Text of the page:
|Splitting user stories require creativity and the right tools.|
I have a relatively straight forward process for writing user stories. Once you write a story, the development team should try to estimate the story. A story point estimate is a function of complexity, risk, uncertainty, and effort. According to Kedar’s constant, the larger a story is in points, the riskier it is to complete in a sprint. It means a set of four three-point stories are less risky to complete than a single 13-point story. When you have essential stories with high point values, it is up to the development team and scrum master to request the story get split before sprint planning. The product owner is often frustrated by this request. Breaking stories is additional work, and it implies the original story was too big. I empathize with this kind of frustration. Being asked to split a story is the team being conscientious. It is also an opportunity to make the sprint more successful.
Richard Lawerence has written a fantastic post on how to split user stories. I recommend you read it here. For me, the most critical pattern is to break down work based on complexity. Something complex is often the assemblage of smaller, more straightforward elements. Suppose you are a sales manager for a cable T.V. station, the base rate for a 30-second commercial is $150 per broadcast so when a client purchases ten impressions they are invoiced $1,500 when the last commercial airs. If you are going to write a user story with acceptance criteria, it will look something like this:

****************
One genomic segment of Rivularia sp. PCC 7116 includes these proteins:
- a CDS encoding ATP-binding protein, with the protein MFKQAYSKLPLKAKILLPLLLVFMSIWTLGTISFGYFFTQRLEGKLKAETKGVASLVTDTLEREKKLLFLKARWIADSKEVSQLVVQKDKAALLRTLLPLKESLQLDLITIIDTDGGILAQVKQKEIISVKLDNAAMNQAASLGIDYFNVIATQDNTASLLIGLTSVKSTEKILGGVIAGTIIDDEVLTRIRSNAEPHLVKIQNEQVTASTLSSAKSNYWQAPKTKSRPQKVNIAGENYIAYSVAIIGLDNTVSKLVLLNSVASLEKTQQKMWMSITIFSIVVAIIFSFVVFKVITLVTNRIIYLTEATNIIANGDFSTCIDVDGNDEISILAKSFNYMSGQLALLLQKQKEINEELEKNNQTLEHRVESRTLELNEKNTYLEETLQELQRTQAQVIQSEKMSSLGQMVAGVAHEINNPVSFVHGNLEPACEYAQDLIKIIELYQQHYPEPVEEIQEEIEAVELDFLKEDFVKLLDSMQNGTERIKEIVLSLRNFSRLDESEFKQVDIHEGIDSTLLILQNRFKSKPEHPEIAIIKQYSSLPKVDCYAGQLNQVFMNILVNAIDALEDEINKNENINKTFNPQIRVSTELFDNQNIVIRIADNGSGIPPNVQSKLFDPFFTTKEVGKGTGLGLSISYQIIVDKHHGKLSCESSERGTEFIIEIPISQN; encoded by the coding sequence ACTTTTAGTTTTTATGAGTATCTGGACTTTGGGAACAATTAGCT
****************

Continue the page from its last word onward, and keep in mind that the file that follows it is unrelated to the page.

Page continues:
As a sales manager, I want to charge $150 per impression for a 30-second commercial because I want to generate revenue.
The rule is simple, and the team says following SOLID principles and authoring unit tests it would be two points worth of work.
GIVEN I am a customer. WHEN I purchase a 30-second commercial. THEN I invoice $150 times the number of commercials purchased.
The world of broadcast is time-sensitive, so commercials air during prime time between 6:30 PM and 10:00 PM are more valuable while ads aired after midnight are less costly. The product owner realized this and added two more acceptance criteria to the story.
During sprint planning, the team looks at the revised user story with the additional acceptance criteria, and they adjust the story points to eight because the story has become more complex. A good rule of thumb I like to use for splitting user stores is anytime you see the contractions “and” or “or” it is an excellent place to divide a user story into smaller stories. In the above example, one eight-point story, when divided into three stores with an estimate of two, each generates less risk for the sprint. The story split also makes budgeting work easier.
GIVEN I am a customer. WHEN I purchase a 30-second commercial. AND the commercial airs during prime time between 6:30 PM and 10:00 PM THEN I invoice the customer $150 times the number of commercials purchased plus a 40% premium fee GIVEN I am a customer WHEN I buy a 30 second commercial AND the commercial airs during late night (between midnight and 5:30 AM) THEN I invoice the customer $150 times the number of commercials purchased with a discount of 20%
Splitting user stories is a useful skill, and it helps make the development team more successful. Start breaking user stories today.
Until next time.